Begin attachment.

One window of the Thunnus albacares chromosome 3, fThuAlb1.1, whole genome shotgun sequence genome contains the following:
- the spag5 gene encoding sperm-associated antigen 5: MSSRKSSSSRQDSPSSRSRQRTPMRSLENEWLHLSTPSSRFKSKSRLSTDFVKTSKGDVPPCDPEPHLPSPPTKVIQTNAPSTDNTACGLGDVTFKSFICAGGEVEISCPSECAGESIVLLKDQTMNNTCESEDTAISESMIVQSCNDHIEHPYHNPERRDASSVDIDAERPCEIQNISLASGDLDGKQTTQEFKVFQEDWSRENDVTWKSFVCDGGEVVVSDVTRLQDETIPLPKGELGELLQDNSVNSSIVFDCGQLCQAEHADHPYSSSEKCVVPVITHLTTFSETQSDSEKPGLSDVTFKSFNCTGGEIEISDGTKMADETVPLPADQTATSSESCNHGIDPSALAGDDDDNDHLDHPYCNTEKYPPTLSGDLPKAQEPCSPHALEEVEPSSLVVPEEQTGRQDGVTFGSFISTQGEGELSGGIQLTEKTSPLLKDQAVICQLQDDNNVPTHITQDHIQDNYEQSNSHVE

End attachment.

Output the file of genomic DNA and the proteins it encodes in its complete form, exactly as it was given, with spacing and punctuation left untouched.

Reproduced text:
One window of the Thunnus albacares chromosome 3, fThuAlb1.1, whole genome shotgun sequence genome contains the following:
- the spag5 gene encoding sperm-associated antigen 5: MSSRKSSSSRQDSPSSRSRQRTPMRSLENEWLHLSTPSSRFKSKSRLSTDFVKTSKGDVPPCDPEPHLPSPPTKVIQTNAPSTDNTACGLGDVTFKSFICAGGEVEISCPSECAGESIVLLKDQTMNNTCESEDTAISESMIVQSCNDHIEHPYHNPERRDASSVDIDAERPCEIQNISLASGDLDGKQTTQEFKVFQEDWSRENDVTWKSFVCDGGEVVVSDVTRLQDETIPLPKGELGELLQDNSVNSSIVFDCGQLCQAEHADHPYSSSEKCVVPVITHLTTFSETQSDSEKPGLSDVTFKSFNCTGGEIEISDGTKMADETVPLPADQTATSSESCNHGIDPSALAGDDDDNDHLDHPYCNTEKYPPTLSGDLPKAQEPCSPHALEEVEPSSLVVPEEQTGRQDGVTFGSFISTQGEGELSGGIQLTEKTSPLLKDQAVICQLQDDNNVPTHITQDHIQDNYEQSNSHVE